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Monday, September 27, 2010

Friday Night: Flying Lotus, Caspa and DJ Centipede at Mezzanine

Posted By on Mon, Sep 27, 2010 at 8:05 AM

Flying Lotus
  • Flying Lotus
Flying Lotus
DJ Centipede
September 24, 2010
@ Mezzanine

Better than: Acid-soaked drone attack armageddon, with jazz samples.

There's nothing like an intensely crowded show where the headliner doesn't go on until 1 a.m. to make you feel every second of your age -- or your lack of uppers. But when Flying Lotus, aka Steven Ellison, aka the Jimi Hendrix of beatmakers, finally went on at Mezzanine early Saturday morning, his setup blew our mind wide awake. Ellison brought along part of his live band -- a bassist and drummer -- to punctuate the psss-squelching, zow-zipping, and thudding-rubber sounds of his music. What had been merely a dance party suddenly became an energetic jam session to the future, as Ellison manipulated the playing of his crew into spacious alien rhythms and sonic energy poured out of the trio onstage. The crowd dove harder into its fitful gyrations, oblivious to the wearing on of the wee hours, until the holy thing supernova'd around 2:30 a.m. and it was time to leave. So then here's a rundown of our trip to Lotus land.

The crowd (hair): More white dreadlocks than anywhere else in S.F., except for maybe Power to the Peaceful. Lots of non-white dreadlocks too, one of whose wearers explained to us the daylong process of washing them.

The crowd (generalities): Young, young, and young. Drunk. Dance-crazed. Not all with clean dreadlocks.

The crowd (in space): Hanging, leaning, dancing, and otherwise using seemingly every bit of room, however uncertain, inside the dark cavern of Mezzanine, because holy shit was that place crowded.

Temperature (inside): space heater.

Temperature (outside on smoking patio): gourmet pizza oven.

The only place more crowded than the front and center of the dance floor during Caspar's set: the smoking patio.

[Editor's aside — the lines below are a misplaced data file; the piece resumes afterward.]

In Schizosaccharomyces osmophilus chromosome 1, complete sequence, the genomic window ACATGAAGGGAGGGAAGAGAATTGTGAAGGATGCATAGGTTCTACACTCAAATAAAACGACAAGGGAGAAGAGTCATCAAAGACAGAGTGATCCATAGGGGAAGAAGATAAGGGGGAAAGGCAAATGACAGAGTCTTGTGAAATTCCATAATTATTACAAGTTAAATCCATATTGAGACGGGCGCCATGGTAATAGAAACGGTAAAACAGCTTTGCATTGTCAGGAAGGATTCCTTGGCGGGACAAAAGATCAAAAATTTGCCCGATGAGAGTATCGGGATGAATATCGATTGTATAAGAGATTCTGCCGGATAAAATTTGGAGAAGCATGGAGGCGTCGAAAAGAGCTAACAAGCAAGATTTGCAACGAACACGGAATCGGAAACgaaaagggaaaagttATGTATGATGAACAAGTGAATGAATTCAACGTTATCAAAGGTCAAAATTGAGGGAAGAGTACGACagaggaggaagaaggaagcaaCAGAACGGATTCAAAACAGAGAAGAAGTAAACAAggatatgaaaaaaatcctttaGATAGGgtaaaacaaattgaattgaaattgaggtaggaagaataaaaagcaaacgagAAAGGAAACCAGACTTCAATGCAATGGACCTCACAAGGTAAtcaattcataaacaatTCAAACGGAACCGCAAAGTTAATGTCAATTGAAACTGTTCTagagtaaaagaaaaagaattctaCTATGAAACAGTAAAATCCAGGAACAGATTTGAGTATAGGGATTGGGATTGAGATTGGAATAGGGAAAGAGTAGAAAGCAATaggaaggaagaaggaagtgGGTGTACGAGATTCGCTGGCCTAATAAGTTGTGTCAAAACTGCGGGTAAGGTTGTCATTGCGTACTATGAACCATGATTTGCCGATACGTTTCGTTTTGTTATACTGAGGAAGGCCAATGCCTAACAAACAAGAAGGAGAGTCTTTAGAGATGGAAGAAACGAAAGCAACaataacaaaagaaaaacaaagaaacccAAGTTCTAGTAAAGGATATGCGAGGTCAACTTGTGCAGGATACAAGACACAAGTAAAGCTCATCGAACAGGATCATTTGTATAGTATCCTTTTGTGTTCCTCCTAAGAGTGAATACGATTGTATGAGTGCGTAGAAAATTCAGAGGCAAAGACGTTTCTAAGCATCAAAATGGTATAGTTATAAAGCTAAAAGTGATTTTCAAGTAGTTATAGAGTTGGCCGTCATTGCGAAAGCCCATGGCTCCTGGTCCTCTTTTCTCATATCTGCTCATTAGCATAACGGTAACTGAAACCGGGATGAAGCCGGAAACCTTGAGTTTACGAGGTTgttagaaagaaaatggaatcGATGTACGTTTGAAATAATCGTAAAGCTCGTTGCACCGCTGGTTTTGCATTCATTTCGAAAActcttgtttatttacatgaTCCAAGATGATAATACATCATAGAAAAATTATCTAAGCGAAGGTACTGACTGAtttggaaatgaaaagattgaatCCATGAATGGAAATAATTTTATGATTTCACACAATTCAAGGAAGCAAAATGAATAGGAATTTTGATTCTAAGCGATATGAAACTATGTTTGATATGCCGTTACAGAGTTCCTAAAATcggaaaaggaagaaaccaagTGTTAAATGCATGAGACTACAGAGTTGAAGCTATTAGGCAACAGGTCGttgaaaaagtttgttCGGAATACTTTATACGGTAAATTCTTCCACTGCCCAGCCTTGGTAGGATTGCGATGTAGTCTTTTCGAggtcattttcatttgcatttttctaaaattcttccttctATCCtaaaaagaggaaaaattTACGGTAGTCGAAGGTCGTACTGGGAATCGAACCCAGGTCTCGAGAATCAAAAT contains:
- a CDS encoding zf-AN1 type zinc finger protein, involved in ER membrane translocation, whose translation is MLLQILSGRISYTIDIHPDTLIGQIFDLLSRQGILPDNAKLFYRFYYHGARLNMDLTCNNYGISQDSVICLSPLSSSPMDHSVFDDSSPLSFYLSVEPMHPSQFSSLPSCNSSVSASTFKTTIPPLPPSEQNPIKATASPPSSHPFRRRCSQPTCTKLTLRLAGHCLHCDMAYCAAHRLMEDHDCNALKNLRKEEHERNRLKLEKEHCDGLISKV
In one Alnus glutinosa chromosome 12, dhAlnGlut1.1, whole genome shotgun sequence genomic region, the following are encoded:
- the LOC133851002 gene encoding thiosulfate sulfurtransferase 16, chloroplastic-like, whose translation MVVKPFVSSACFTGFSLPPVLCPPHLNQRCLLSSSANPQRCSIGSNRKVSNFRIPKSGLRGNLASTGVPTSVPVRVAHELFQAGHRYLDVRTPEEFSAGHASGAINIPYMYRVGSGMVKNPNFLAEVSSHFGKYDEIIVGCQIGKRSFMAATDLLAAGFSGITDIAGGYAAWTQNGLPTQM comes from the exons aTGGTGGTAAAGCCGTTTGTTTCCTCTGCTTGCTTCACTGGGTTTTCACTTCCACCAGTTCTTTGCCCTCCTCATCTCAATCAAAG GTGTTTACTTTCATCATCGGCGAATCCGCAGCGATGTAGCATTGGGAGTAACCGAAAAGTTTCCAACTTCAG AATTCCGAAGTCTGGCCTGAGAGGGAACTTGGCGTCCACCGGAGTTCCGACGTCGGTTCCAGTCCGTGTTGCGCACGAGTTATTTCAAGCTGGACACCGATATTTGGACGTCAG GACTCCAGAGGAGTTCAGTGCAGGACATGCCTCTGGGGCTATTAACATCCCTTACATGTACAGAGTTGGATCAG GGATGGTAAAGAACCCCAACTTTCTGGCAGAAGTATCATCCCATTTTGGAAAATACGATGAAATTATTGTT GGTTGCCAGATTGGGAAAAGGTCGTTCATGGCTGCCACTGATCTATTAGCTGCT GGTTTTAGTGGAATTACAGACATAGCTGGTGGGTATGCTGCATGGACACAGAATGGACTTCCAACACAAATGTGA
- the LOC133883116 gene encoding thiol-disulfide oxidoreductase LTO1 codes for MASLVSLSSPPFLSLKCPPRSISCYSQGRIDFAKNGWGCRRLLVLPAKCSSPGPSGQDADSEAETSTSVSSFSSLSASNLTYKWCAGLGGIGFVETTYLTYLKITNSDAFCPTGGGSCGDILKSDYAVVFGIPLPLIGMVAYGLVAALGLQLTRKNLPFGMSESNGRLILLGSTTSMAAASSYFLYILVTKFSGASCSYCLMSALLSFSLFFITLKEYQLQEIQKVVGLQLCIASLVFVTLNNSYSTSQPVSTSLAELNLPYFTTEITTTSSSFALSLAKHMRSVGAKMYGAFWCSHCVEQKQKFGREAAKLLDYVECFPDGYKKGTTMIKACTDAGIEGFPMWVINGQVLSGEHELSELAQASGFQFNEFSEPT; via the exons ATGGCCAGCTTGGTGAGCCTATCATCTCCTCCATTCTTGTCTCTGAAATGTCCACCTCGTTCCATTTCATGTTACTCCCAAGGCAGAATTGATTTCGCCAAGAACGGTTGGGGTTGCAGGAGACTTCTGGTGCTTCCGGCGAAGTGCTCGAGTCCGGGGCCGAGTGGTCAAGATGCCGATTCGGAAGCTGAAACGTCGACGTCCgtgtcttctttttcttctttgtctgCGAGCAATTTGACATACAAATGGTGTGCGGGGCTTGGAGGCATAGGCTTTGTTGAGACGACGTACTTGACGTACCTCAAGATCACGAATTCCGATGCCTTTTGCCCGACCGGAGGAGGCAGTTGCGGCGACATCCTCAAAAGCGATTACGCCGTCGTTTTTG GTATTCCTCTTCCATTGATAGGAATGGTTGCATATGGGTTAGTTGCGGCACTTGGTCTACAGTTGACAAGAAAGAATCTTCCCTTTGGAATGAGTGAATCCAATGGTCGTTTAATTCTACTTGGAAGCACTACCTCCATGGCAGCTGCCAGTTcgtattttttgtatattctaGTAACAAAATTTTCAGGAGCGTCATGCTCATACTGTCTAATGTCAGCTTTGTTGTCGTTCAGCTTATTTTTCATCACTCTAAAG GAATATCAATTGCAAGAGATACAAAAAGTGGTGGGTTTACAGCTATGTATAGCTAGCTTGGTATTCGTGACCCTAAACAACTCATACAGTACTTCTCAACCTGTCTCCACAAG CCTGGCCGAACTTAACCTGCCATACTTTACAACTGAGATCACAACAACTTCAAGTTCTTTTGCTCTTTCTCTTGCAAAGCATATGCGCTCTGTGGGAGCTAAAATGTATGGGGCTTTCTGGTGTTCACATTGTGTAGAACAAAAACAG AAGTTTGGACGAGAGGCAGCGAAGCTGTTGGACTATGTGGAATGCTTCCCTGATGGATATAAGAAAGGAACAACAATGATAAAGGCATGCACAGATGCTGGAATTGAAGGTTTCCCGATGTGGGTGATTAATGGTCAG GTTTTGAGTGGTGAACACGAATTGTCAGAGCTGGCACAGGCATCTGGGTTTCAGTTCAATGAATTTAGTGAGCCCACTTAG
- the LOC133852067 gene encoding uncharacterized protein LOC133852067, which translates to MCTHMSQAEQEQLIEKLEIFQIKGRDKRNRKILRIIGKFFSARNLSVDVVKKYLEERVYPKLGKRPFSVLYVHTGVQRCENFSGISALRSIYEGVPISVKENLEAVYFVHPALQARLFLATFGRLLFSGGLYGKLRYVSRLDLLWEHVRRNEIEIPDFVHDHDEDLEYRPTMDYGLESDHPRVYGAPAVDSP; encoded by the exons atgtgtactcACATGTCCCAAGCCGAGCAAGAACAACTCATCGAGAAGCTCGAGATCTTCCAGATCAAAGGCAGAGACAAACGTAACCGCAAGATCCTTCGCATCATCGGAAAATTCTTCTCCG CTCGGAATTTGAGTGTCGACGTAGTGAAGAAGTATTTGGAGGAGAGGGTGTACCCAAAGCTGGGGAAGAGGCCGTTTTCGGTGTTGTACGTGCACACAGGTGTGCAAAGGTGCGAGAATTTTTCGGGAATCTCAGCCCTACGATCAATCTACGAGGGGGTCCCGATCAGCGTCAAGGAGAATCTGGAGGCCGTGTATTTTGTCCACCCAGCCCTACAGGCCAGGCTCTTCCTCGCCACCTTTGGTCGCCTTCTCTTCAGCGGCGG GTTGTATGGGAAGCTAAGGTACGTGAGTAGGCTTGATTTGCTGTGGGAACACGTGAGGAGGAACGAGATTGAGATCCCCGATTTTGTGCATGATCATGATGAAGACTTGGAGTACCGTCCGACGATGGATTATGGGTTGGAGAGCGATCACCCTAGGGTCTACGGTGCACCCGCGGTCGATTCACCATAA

Maybe because: Steven Ellison, aka Flying Lotus, was out there casually chatting up fans and having a smoke before he went on.

DJ Centipede
  • DJ Centipede
DJ Centipede: Had a crowd of admirers at the front shooting lots of photos and shouting enthusiastically when a fresh beat would drop. He dealt heavy dubstep mostly, but wasn't as relentless with the sludgy bounce as Caspa. Dude had the early arrivals bouncing furiously -- many of them, anyway, because it was still not peak drunk-hour. 

On second thought: Maybe it was peak drunk-hour for the dude who started a brawl on the floor during Centipede. When it got broken up after a few seconds, the dude then ran violently into whoever happened to be standing around.

Do not mess with: the security at Mezzanine. These dudes can tear across a room -- through a sardine-packed crowd -- at the first whiff of suspicion.

The crowd during Caspa's set
  • The crowd during Caspa's set
Caspa: Dinosaur-bone-sized bass hits through Mezzanine's purple Funktion One speakers. Dreadlocked oblivion on the dance floor. Roughly 90 minute set, which felt like about 90 million years, because orthodox dubstep gets boring.

Steven Ellison's grin: Is huge, white, and gleaming, and was seen many times during Flying Lotus' set.

Flying Lotus
  • Flying Lotus
The best part: was when Ellison would tease the crowd with his microphone by turning down the music, shouting something funny, and then eventually giving the floor back its beat.

Ellison's quote of the night: "People always ask me what a 'Parisian Goldfish' is."

OK, just kidding, the real best part was: The diversity of Flying Lotus' set. His music wanders from the techno-hurricane jazz of this year's lauded album Cosmogramma to the skeletal boom-chink ambience of his previous full-length, Los Angeles. Flying Lotus' music is also interesting enough to be played outside of a dance context. So when you are on a floor surrounded by huge speakers, the tracks overwhelm both your mind and your body.

Things you only see on the bus home at 3 a.m. one weekend per year: Bishops-in-turtlenecks.

Follow us on Twitter @SFAllShookDown and @iPORT

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Ian S. Port


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